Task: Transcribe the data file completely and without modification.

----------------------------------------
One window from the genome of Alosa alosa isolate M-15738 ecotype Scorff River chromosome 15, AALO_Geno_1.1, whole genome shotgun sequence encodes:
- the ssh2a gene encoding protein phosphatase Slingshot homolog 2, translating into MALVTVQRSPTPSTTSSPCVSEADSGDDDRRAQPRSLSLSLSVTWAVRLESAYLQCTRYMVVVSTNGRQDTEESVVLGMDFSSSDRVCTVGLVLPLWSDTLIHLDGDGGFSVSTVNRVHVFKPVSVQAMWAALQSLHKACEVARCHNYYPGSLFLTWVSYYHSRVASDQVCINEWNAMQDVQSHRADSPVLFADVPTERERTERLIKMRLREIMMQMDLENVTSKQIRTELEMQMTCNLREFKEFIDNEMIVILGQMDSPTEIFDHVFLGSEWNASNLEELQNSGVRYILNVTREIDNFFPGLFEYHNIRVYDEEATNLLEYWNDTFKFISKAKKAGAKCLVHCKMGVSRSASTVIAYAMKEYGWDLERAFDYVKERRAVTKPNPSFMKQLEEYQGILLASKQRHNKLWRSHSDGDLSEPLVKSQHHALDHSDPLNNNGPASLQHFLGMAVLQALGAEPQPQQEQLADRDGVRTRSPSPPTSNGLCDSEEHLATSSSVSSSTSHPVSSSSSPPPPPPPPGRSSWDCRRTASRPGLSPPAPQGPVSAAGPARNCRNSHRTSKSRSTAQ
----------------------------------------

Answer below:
One window from the genome of Alosa alosa isolate M-15738 ecotype Scorff River chromosome 15, AALO_Geno_1.1, whole genome shotgun sequence encodes:
- the ssh2a gene encoding protein phosphatase Slingshot homolog 2, translating into MALVTVQRSPTPSTTSSPCVSEADSGDDDRRAQPRSLSLSLSVTWAVRLESAYLQCTRYMVVVSTNGRQDTEESVVLGMDFSSSDRVCTVGLVLPLWSDTLIHLDGDGGFSVSTVNRVHVFKPVSVQAMWAALQSLHKACEVARCHNYYPGSLFLTWVSYYHSRVASDQVCINEWNAMQDVQSHRADSPVLFADVPTERERTERLIKMRLREIMMQMDLENVTSKQIRTELEMQMTCNLREFKEFIDNEMIVILGQMDSPTEIFDHVFLGSEWNASNLEELQNSGVRYILNVTREIDNFFPGLFEYHNIRVYDEEATNLLEYWNDTFKFISKAKKAGAKCLVHCKMGVSRSASTVIAYAMKEYGWDLERAFDYVKERRAVTKPNPSFMKQLEEYQGILLASKQRHNKLWRSHSDGDLSEPLVKSQHHALDHSDPLNNNGPASLQHFLGMAVLQALGAEPQPQQEQLADRDGVRTRSPSPPTSNGLCDSEEHLATSSSVSSSTSHPVSSSSSPPPPPPPPGRSSWDCRRTASRPGLSPPAPQGPVSAAGPARNCRNSHRTSKSRSTAQ